about everything – and it was with
Zalman’s guidance that I began reading and
translating Hasidic texts. It was only after that, that
I began to really appreciate Shlomo.
Later, when I was in
Israel on the Mount
of Olives studying with my Sufi Sheikh, I would take an
evening off and go see Shlomo
teaching, somewhere in the Old City. By then I had some
idea of the texts that he was ‘riffing’ off of… and I
understood how he was adapting Hasidic tradition, just
as the Hasidic Masters had adapted earlier Hasidic and
Kabbalistic teachings. And I
understood how authentic he was – and actually, how
sophisticated he was – in his handling of the texts. And
I was blown away! Shlomo
really was the living Hasidic teacher of our times.
Everybody else is just quoting the old stuff, and maybe
expressing their opinions. He was actually doing it.
Yeah. He was definitely right in the line with the
Rebbe, and this one, and
that… from the Baal Shem Tov
forward. I hope maybe someone else will come along who
is like that. Certainly there was no one else with such
an encyclopedic knowledge of Hasidic books. He’d sit
there with a stack of ten Hasidic
the teachings of Rebbe
Nahman and all the
famous Rebbes, and then the
ones he’d discovered, like the Mei
HaShiloah. And he’d just open it up and take a look at it, “Oh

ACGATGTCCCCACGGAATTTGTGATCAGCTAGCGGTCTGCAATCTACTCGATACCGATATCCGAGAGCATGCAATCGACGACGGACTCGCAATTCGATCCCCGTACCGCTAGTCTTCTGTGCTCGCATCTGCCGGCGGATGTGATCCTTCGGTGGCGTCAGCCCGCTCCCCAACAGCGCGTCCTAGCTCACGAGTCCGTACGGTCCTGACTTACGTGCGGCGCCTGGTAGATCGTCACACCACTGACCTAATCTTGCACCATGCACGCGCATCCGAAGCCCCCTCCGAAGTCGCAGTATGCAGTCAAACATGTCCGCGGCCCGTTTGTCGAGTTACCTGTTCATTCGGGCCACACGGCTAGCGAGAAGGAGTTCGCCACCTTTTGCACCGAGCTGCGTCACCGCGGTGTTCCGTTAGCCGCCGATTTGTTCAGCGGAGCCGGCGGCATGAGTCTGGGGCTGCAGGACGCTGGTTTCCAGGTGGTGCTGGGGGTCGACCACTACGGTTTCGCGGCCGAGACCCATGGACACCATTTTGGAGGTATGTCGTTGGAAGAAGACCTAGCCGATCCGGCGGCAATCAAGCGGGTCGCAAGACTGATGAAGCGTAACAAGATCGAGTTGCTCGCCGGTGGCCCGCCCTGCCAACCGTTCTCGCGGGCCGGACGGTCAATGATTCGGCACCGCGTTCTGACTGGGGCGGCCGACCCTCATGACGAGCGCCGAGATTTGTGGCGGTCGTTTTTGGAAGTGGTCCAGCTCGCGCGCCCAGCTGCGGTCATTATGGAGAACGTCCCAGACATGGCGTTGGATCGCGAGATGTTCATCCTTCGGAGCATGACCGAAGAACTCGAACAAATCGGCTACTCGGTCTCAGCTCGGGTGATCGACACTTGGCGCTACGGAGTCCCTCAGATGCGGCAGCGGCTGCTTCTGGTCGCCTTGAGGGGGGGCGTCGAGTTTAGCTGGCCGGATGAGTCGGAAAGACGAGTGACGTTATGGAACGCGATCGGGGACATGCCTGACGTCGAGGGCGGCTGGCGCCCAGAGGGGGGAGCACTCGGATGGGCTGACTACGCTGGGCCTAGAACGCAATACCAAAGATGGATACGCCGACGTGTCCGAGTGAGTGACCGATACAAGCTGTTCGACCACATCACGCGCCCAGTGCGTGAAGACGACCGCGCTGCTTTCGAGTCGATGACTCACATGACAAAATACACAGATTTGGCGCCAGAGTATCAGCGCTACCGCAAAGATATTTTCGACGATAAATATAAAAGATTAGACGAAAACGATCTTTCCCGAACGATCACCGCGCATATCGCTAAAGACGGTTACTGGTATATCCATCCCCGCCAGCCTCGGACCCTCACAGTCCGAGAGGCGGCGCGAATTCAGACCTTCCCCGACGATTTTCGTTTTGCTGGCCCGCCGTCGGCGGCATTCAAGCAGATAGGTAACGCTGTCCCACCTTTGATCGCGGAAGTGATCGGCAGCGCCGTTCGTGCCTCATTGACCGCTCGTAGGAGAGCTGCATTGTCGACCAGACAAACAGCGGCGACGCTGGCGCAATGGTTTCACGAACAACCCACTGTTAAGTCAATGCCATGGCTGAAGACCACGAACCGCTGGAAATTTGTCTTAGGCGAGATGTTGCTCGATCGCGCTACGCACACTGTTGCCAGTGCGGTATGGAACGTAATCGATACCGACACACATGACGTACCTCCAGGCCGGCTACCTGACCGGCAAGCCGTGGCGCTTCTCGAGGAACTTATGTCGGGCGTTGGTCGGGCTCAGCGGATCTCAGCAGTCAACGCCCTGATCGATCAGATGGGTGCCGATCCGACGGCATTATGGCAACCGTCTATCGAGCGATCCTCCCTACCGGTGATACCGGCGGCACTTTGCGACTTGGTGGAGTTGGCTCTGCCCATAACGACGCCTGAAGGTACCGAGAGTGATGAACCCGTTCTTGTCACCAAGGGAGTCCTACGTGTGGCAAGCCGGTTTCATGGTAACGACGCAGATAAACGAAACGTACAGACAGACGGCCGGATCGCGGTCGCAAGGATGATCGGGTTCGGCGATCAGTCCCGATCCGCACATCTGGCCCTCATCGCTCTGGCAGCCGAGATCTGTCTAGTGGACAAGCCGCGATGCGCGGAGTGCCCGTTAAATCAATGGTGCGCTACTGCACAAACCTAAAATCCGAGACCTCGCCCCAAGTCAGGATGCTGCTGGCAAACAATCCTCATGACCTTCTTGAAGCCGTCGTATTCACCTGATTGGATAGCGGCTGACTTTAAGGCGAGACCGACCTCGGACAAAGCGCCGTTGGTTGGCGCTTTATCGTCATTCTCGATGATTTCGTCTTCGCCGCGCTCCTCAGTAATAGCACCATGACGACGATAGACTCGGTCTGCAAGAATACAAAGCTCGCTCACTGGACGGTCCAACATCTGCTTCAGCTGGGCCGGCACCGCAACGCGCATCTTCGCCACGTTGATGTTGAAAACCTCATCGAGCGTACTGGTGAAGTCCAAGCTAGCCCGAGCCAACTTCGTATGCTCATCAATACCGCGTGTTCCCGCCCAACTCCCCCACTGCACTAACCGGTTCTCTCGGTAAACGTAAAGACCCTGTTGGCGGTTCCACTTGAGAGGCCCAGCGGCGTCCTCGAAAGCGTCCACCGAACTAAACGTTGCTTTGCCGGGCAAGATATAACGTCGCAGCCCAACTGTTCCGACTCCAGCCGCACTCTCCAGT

yeah,” and he’d remember the whole thing. And off he
goes, improvising on this one and that…
So, in addition to
what Shlomo might have
gotten from me in the way of back-up arrangements,
presenting him to a new generation, I want to talk about
what Shlomo did for me.
For my music. There’s a
tendency in modern music – rock, pop, soul, whatever –
there are influences like Bob Dylan, who can go on and
on with his words, without much of a melody. We were
sitting around one Shabbat, trying to think of a Dylan
song to which you can sing Shir
the Grace after meals). I couldn’t even think of three
Bob Dylan songs that have a strong enough melody to sing
without words! And he became the model for so many…
“Blowin’ in the Wind”… it
sort of starts and ends there.
Right, and that’s also a four-note melody. There’s
nothing much going on there. But with
Shlomo I learned the power
of melody. Melody… that’s the hook you hold onto. That’s
what you can take with you. You know? If you’re walking
down the street, you can sing a song to yourself. You
can hum to yourself, whistle a tune. You can’t really
whistle a Dylan song. You can’t whistle a drum beat, a
rap… it doesn’t have melody.
“I think that melody is
what makes a song last – in the listener’s memory. It
creates a resonance. And that’s what art is about: it’s
resonating with another person.”